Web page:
The simple and homestyle breakfast reminds me of my grandmother, Costella; Thick, white grits, with a pat of butter on top, in need of an eager dash or two of salt in the same way that I remember her making them. Sizzled eggs with thinly battered but perfectly fried chicken. It’s a dish that finally solved the age-old question — the chicken goes first, at least for me. What a way to start the day. The pies, in memory of Her Royal Pie-ness, are vintage in feel, honest, and delicious. It plainly just doesn’t feel like restaurant food.  It isn’t plated, fussed over, contrived – it’s completely honest. It’s a place for uninterrupted nostalgia.

The restaurant wears some years on its sleeve: The cantilevered sign on the outside bears patches of rust, the coffee mugs and plates have an honest patina from years of service, and a CD stereo plays a compilation disc with songs decades from their release. There are no noticeable updates to the breakfast menu.  I’m certain it’s been the same since my first visit a decade ago, though the previous “Cash Only” sign has recently conceded Venmo as an option.

The wall of notable visitors on the wall behind the counter is congested. You can spend a whole, leisurely breakfast surveying it and finding people who have shaped culture, music, art, politics, and sport over the past 30 years.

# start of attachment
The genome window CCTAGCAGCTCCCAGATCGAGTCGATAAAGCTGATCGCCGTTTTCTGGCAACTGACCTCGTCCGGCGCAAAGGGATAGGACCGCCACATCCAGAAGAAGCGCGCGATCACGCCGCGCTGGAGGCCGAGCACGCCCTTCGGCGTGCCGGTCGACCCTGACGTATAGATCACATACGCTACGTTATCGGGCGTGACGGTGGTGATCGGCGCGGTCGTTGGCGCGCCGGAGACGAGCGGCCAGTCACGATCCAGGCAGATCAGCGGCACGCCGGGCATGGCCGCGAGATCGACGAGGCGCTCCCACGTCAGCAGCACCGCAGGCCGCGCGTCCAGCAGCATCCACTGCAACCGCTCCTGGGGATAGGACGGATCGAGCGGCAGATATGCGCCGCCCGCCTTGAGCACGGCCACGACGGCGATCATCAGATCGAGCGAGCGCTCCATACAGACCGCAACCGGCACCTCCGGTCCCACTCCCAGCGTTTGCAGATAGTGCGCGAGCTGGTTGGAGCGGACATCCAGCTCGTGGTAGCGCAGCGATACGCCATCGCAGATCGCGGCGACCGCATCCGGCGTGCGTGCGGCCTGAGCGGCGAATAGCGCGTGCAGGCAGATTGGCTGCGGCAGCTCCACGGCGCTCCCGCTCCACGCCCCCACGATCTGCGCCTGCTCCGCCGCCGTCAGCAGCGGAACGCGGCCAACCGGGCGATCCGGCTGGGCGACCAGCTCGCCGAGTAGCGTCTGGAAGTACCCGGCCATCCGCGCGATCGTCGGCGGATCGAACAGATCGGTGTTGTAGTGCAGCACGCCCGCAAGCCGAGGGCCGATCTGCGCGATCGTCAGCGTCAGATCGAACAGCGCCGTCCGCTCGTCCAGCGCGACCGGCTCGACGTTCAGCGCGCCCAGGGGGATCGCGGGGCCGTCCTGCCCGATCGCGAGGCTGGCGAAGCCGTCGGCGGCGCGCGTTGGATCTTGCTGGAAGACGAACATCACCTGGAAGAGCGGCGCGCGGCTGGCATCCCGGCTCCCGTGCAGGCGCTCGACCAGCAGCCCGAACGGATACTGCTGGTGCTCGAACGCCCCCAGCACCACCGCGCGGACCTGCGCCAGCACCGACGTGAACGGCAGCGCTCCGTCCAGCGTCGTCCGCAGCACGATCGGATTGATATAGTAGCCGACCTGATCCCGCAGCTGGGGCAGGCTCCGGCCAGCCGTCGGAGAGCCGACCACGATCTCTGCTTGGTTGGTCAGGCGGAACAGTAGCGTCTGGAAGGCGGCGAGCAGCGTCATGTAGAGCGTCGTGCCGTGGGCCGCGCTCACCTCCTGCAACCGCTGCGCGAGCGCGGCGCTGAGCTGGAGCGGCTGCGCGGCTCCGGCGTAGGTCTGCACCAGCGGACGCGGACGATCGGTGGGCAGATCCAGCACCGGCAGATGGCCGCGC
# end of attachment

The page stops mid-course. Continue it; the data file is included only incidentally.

Chris is humble and honest; both he and his mother are an absolute inspiration. Generation three has the benefit of an illuminated path.

Chris and I sat and talked for some time. He was animated and disarmingly honest about every topic we encountered. He’s showing a bit of his age now — the dreadlocks shown in most of those celebrity photos on the wall are long gone. But his eyes lit up youthfully as we talked about food and restaurants.

I explained my plans for Burdell, my soul food restaurant named after my grandmother. He asks about the dishes I’d serve and how I’d promote and package the restaurant.  He gave me a bit of his perspective and advice. I learned a lot.

We talked about other soul food restaurants here in Oakland, and I was surprised that he knows the key players well, and helped many when they opened. I’m honored to now consider him a friend. I can’t wait to welcome him to Burdell.

I am excited for his son, Corey, to be the third generation at the helm of Lois the Pie Queen.  How often does this happen in our fast-paced society?

Continuity, passed onto the next generation. Chris is humble and honest; both he and his mother are an absolute inspiration. Generation three has the benefit of an illuminated path.

Man, what a legacy to continue. Long live the Queen.


Geoff Davis is a Bay Area chef who looks forward to opening Burdell in the near future. Follow him on Instagram at @geonate88.